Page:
Investigation Raises Questions About James Brown's Death
Natural causes. That's the official explanation for the death of soul icon James Brown in 2006 at the age of 73. Congestive heart failure to be more specific.
Writer Thomas Lake interviewed nearly 140 people over two years, including 11 who want a new police investigation. (Two others, Brown's daughter LaRhonda Pettit and son-in-law Darren Lumar, also believed Brown was murdered, but both died before Lake began his story.) One of the 11 is Dr.
Marvin Crawford, who signed Brown's death certificate but now doubts natural causes and suspects an overdose, perhaps accidental, perhaps not, was the culprit. "He changed too fast," Crawford says.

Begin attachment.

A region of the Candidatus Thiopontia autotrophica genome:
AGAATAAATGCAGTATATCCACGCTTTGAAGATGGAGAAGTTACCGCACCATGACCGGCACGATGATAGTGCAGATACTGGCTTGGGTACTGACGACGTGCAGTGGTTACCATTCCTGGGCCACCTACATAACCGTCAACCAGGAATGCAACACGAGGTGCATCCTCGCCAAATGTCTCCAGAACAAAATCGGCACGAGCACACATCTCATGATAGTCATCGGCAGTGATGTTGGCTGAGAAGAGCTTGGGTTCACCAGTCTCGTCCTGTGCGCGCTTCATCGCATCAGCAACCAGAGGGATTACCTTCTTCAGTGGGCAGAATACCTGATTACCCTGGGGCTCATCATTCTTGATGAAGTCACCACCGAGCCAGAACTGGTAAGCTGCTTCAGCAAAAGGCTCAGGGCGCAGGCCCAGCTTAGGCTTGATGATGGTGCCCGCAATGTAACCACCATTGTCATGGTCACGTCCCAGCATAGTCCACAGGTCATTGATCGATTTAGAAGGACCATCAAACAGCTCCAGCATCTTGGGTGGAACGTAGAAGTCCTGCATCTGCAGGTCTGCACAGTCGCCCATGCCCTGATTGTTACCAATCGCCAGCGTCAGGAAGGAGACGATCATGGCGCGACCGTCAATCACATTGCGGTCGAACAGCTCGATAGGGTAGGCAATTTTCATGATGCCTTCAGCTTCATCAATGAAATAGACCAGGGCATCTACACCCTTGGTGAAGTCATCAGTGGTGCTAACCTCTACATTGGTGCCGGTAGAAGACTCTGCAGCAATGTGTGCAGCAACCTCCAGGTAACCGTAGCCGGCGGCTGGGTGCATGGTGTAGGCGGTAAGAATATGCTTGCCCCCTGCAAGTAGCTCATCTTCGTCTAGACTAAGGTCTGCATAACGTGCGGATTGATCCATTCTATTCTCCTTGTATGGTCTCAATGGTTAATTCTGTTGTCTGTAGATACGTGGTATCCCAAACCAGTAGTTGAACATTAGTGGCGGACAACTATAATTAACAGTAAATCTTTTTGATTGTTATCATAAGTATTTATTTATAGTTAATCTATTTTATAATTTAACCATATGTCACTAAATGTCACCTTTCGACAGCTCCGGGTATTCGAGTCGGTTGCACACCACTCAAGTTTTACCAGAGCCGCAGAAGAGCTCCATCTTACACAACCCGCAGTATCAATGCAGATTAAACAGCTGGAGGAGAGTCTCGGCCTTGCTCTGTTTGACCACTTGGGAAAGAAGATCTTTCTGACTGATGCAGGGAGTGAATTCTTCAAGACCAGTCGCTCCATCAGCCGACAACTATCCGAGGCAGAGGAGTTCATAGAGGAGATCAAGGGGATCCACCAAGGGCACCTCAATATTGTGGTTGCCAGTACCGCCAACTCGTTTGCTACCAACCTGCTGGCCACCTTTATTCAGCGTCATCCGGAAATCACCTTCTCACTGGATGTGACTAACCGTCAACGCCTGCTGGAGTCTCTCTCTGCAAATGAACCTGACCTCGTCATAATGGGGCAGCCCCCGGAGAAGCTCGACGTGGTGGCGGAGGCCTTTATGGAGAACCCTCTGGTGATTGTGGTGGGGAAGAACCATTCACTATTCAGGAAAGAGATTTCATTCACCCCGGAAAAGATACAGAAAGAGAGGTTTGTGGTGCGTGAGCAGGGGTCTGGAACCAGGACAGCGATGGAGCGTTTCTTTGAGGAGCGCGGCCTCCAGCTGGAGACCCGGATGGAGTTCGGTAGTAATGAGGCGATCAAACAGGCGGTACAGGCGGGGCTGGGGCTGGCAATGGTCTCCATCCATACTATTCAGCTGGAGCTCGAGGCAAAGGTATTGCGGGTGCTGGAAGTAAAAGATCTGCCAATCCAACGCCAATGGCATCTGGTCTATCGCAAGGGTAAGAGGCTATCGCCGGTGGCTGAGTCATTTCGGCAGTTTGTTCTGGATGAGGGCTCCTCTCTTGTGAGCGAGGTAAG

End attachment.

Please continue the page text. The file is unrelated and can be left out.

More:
"He was a patient I would never have predicted would have coded. … But he died that night, and I did raise that question: 'What went wrong in that room?'"
Crawford says his recommendation for an autopsy was rejected by the singer's daughter, Yamma, who declined to explain why to Lake.
In addition to Brown's death, the investigation also calls into question the explanation of the 1996 death of Brown's third wife, Adrienne Brown, as an accidental overdose.
The retired police detective on that case gave Lake a notebook from an informant who alleges that a doctor admitted murdering Adrienne Brown with a fatal drug overdose.
As Lake writes, "There is a disturbing pattern of similarities between Adrienne Brown’s death and James Brown’s death 11 years later." Dig in to Part 1 here, in which Lake explains that his investigation began with a call from a circus singer named Jacquelyn Hollander, who not only insists that Brown was murdered but that the singer raped her.
(Suspicions have lingered for years about Brown's death.)
This article originally appeared on Newser: Investigation Raises Questions About James Brown's Death